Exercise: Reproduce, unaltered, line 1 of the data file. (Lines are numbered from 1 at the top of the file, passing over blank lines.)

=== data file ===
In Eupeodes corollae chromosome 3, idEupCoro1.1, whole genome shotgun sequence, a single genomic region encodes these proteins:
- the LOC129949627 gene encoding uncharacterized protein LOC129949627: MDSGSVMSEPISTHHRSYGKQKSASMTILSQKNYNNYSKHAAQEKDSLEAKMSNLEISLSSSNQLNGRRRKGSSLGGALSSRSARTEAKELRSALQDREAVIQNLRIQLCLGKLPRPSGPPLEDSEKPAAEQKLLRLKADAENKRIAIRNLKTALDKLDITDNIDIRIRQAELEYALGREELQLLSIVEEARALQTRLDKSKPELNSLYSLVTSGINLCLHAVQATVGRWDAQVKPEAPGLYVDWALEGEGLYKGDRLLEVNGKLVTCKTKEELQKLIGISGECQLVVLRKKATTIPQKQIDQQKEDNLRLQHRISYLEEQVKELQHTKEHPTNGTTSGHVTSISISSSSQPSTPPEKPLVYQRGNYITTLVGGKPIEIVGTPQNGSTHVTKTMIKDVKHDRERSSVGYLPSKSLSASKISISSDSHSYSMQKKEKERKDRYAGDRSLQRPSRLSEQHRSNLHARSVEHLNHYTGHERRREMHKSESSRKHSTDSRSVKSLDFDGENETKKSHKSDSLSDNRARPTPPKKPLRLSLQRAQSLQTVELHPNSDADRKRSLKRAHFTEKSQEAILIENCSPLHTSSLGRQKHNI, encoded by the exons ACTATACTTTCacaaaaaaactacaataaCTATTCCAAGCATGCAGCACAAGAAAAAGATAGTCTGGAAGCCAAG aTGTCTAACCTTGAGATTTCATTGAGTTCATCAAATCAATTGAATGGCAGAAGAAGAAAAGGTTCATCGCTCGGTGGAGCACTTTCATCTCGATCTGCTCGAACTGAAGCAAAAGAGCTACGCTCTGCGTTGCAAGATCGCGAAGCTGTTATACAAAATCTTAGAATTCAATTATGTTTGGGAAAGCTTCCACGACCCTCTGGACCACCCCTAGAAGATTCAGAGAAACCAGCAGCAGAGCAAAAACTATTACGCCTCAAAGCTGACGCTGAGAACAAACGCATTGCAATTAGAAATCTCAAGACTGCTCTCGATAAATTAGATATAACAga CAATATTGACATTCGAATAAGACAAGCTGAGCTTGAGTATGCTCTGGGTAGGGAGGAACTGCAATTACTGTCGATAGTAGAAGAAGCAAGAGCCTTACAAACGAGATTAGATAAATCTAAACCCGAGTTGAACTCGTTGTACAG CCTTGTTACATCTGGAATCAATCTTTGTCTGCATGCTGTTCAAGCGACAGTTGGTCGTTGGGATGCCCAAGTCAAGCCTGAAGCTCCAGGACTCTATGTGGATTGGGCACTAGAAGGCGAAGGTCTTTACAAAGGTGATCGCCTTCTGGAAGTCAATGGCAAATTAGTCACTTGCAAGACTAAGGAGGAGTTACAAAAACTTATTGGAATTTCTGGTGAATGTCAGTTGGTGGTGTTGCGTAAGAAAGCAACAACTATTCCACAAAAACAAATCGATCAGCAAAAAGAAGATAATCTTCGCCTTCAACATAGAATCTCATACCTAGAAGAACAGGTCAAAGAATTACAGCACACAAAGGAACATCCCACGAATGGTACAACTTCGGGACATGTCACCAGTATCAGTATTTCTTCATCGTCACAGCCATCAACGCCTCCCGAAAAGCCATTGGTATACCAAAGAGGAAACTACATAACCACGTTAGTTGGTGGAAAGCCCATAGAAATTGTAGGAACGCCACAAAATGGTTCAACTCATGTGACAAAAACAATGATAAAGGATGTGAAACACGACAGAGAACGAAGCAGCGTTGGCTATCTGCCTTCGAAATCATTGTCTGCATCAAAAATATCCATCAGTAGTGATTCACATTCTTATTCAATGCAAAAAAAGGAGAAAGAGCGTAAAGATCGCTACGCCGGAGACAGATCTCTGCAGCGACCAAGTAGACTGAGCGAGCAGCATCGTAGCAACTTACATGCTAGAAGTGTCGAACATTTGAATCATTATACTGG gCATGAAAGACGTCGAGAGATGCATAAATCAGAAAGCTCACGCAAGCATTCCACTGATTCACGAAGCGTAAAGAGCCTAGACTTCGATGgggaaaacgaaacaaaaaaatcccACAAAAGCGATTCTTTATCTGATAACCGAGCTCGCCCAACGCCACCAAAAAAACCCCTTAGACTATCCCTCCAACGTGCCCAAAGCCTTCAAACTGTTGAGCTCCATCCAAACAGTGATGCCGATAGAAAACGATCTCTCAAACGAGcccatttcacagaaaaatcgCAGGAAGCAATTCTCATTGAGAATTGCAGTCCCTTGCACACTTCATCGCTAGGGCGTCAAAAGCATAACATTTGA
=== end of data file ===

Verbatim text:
In Eupeodes corollae chromosome 3, idEupCoro1.1, whole genome shotgun sequence, a single genomic region encodes these proteins: